“Thank you for making health care reform a priority,” a woman wrote to the president, adding, “If you hadn’t, you probably would have fewer gray hairs (sic) right now.”
Reading from the letter at a White House event this week, President Obama, chuckled: “That’s a good point”.
“But her story is reminder that the law was worth a few gray hairs (sic).”
His greying hair tells another story, however — that of a president struggling to rescue not only his signature legislation from a series of crises, but his entire second term. His popularity is closer to that of George W Bush at this stage in the latter’s second term, and not of Ronald Reagan or Bill Clinton, who would have their own problems later.
For the first time in his presidency, a majority of Americans — nearly 52% — say they don’t find him honest and trustworthy, according to a new poll by the Quinnipiac University.
And a poll among Millennials (18 to 29-year-olds), his most ardent supporters, his popularity dropped 11 points from April to 41%, according to the Harvard Institute of Politics. Some lawmakers from his own party, specially those up for re-election in 2014, are reluctant to appear with him at public events, and do what they can to distance themselves. But experts and commentators believe that all is not lost, and that he can still rescue his second term — all he needs to do is fire a high-profile aide or two to show contrition. Others believe the president may have taken a few knocks, but he is safe. “Obama’s legacy may be tarnished, but it is not in final jeopardy,” said Lorenzo Morris of Howard University.
At the heart of the troubled term is his healthcare law, which is known more as ‘Obamacare’ for its association with him than by its official title, the Affordable Care Act. A pet project of Democrats, Obama nailed it early in his honeymoon years of the first term, when his party controlled both the Senate and the House of Representatives. Since then it has been through many more votes, and legal challenges at all levels, squeezing past on occasions, perilously close to being defeated.
But it’s still there, standing.
Disaster rolled out
The law came into effect the night of October 1, as the administration shook itself out of bruising budget battle that shut down the federal government for 16 days. When the site, healthcare.gov — the health insurance marketplace, went online around midnight, West Wing staffers monitoring the website found nothing unusual. Todd Park, Obama’s chief technology officer, stayed back at work that night to watch the website. The traffic, the aides noted a few hours later, was really heavy. And that impressed them, prepared as they were for the worst: typically slow rollout as Americans circled the marketplace, poking it, testing it, but not buying, not yet.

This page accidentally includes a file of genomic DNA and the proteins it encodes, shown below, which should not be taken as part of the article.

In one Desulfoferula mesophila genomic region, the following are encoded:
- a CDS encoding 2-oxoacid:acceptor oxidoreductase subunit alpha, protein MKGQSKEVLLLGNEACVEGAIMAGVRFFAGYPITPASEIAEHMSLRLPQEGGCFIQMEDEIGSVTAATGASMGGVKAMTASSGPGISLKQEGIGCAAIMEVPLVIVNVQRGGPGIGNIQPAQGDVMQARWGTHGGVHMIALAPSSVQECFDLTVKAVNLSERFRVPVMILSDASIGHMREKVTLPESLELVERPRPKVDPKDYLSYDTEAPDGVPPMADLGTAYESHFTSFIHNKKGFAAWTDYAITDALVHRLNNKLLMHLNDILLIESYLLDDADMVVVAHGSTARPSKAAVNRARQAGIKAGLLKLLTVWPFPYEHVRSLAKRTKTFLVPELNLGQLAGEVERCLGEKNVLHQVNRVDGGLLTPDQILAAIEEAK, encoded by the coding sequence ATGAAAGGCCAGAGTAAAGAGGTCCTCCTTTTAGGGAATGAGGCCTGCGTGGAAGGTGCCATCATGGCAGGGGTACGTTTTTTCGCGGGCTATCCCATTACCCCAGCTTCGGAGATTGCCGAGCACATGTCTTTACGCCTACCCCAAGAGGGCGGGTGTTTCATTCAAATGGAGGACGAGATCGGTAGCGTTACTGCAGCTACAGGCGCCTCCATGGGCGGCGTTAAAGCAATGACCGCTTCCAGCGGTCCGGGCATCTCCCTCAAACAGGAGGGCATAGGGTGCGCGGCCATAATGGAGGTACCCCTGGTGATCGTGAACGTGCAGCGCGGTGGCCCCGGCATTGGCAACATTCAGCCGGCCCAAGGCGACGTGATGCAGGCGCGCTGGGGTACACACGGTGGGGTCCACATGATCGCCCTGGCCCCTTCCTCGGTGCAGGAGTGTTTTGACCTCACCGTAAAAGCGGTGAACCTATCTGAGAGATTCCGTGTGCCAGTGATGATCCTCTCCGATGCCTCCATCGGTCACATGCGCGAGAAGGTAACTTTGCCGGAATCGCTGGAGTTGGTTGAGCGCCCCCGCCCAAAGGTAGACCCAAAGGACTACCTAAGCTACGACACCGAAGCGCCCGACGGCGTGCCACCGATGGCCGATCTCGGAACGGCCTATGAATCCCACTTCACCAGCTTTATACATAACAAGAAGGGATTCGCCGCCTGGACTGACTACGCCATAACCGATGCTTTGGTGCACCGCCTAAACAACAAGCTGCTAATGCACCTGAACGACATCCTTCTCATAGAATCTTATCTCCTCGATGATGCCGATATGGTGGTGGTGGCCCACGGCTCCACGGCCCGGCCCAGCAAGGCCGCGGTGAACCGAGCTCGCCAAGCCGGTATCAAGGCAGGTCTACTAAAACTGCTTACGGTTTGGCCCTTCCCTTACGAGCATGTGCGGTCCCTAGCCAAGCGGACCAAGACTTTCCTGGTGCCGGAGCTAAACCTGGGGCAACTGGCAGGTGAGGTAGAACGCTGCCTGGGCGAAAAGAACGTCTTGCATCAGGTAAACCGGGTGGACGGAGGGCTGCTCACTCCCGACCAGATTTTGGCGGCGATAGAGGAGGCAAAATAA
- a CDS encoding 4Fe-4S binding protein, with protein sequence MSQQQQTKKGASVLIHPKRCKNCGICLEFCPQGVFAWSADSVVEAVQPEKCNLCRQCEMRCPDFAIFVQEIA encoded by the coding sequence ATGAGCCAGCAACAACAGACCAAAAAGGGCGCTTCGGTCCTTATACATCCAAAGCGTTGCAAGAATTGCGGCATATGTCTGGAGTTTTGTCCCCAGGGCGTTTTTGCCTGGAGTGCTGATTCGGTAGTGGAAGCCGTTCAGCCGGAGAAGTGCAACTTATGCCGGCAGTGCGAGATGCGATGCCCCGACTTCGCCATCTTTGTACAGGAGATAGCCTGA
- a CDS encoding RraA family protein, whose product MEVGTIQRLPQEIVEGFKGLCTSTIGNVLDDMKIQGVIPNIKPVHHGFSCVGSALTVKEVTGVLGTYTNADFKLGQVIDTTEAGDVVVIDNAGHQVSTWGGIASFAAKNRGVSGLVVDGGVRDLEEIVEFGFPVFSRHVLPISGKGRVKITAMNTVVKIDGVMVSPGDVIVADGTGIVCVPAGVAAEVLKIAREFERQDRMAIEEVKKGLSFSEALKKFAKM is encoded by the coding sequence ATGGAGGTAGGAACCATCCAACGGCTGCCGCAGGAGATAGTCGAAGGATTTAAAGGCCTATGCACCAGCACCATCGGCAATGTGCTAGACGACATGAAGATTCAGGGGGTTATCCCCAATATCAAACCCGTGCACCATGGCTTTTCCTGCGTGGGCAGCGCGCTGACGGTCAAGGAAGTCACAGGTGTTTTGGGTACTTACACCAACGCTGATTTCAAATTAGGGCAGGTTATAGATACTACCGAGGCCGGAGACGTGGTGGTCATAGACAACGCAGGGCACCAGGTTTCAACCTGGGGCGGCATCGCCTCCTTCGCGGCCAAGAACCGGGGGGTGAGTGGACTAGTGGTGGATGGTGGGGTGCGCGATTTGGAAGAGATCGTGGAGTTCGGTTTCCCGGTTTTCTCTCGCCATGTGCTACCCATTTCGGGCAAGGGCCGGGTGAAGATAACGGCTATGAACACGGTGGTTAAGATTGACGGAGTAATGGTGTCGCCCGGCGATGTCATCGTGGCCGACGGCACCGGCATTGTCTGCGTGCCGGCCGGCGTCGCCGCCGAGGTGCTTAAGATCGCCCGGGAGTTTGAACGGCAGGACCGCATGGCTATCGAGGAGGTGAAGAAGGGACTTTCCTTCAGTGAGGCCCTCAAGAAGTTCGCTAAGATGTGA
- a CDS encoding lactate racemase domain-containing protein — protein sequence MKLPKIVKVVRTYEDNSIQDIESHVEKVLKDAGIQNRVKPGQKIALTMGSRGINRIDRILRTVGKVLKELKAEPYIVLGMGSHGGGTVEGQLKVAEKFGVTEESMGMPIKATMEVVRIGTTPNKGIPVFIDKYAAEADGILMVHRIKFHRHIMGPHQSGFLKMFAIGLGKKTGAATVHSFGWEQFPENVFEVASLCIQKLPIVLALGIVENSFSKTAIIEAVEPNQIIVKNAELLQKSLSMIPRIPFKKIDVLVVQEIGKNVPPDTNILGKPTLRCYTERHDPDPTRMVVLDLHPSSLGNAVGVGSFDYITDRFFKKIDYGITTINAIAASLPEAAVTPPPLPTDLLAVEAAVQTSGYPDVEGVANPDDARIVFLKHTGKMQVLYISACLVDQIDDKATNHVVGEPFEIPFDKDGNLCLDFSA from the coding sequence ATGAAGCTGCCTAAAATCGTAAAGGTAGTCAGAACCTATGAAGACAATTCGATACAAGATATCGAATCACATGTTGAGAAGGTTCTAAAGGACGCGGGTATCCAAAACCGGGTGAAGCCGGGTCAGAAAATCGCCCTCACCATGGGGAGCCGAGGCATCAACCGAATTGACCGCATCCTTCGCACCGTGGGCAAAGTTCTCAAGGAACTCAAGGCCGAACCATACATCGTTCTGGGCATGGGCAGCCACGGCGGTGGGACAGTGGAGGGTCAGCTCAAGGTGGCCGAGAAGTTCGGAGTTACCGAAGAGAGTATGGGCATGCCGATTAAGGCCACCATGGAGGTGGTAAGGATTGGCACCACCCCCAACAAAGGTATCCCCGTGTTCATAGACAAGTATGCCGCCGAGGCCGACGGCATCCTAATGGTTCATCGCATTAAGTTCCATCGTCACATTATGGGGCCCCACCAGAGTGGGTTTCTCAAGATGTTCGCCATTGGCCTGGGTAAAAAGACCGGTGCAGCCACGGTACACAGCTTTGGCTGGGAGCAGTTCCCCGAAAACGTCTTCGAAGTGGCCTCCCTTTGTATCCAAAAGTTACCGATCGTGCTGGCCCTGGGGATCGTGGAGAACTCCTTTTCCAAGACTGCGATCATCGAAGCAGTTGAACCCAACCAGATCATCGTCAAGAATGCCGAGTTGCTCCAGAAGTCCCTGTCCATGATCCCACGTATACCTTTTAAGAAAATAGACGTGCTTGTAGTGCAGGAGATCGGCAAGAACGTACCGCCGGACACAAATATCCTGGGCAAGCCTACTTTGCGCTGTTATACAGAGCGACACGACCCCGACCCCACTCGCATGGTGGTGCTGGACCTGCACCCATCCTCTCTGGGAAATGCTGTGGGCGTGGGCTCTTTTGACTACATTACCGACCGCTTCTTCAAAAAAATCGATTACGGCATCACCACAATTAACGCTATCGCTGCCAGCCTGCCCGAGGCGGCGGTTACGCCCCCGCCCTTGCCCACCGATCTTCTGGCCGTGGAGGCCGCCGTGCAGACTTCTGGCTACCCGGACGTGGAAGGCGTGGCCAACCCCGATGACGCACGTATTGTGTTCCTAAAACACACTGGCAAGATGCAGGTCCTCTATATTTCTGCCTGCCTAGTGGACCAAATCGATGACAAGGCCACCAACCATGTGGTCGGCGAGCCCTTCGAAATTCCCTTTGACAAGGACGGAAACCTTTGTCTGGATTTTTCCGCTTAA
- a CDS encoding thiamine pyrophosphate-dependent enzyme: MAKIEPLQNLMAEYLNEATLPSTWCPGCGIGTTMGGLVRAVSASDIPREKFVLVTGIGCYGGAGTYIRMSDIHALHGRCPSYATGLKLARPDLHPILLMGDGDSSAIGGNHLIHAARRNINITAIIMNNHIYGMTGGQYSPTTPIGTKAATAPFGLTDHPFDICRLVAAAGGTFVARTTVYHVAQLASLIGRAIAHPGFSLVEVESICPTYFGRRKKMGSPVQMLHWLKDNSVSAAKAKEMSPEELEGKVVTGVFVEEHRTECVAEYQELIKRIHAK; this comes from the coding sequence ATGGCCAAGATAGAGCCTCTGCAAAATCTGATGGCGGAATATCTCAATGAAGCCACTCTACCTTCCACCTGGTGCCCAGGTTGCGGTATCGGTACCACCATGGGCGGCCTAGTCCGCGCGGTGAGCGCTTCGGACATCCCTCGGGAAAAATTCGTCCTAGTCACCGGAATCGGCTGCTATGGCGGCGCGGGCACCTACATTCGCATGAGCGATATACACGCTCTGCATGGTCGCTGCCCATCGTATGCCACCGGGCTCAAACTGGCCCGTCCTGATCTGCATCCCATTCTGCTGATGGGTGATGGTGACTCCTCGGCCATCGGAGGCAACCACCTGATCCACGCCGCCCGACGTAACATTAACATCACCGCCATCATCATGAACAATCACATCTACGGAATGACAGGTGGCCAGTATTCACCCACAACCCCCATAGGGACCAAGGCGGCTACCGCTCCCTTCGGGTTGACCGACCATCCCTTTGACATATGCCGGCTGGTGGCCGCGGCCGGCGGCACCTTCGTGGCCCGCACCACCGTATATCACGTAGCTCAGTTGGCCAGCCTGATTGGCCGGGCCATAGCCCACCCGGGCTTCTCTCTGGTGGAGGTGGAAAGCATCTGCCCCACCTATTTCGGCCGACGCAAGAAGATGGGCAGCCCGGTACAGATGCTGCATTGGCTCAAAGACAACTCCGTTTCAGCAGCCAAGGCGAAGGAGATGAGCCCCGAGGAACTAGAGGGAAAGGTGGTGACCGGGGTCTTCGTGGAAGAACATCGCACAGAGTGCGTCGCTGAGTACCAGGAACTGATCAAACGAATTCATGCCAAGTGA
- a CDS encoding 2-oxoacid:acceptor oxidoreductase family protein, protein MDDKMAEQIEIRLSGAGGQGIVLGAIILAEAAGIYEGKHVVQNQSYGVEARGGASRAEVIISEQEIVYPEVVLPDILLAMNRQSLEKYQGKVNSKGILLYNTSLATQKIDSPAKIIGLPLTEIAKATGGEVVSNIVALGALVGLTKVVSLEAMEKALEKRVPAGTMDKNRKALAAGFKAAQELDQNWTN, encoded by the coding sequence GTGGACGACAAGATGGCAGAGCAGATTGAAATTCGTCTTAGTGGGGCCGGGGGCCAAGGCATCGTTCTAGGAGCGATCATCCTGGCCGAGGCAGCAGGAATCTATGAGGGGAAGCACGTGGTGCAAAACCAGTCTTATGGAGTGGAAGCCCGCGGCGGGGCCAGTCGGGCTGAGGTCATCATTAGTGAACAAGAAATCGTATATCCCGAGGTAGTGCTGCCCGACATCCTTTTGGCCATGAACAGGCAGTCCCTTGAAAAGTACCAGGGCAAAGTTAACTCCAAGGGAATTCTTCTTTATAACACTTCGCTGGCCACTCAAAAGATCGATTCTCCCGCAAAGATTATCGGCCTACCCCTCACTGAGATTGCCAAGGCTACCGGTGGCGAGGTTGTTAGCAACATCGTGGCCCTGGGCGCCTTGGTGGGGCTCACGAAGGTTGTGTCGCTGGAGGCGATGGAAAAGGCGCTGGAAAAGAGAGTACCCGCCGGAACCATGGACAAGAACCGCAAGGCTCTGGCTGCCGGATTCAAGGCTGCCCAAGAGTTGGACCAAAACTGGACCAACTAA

Engineers directly dealing with the system came to a different conclusion, however: there was a problem — the website was not able to handle the traffic.
But there was a bigger problem that they could not deny for long. The website was not ready for launch. Finger-pointing started almost immediately, and health secretary Kathleen Sebelius was the obvious target. She was forced to apologise repeatedly at a congressional hearing.
Obama’s chief of staff Dennis McDonough, a fitness fanatic who sometimes runs to work before daybreak, was next, but he has gotten away so far, with sympathetic write-ups. But it seems clear someone will be fired soon.
Obama has apologised and tweaked the law to make it work.
But the healthcare law is not his only headache.
Comprehensive immigration overhaul was a top priority for President Obama’s second term. So was gun control, after the shocking massacre at the Newtown elementary school.
The senate passed a bill some months ago that cleared the path to citizenship for 11 million illegal, strengthened border security and fixed high-skilled workers’ programme. The bill was drawn by a bipartisan group of eight senators — four from each party, and was passed with bipartisan support, barring a few ultra-conservative Republicans.
But it found no support in the House of Representatives, which preferred a piecemeal approach. Obama complained to a TV interviewer that the senate bill was just “sitting there in the House”.
It was not sitting there, congressional aides said. It was dead on arrival. Obama has now said he was not averse to a piecemeal approach, if that can keep the bill moving.
The failure to push through a gun control bill — even one without any teeth — was specially galling, coming as it did despite countrywide outrage over the Newtown shooting. A very angry president admonished lawmakers then for their failure to vote through a gun control bill saying they had “caved to the pressure” from a powerful gun lobby.
Obama has until the congressional elections next November to fix his second term. He will then go into a lame-duck phase with the start of the search for his successor.
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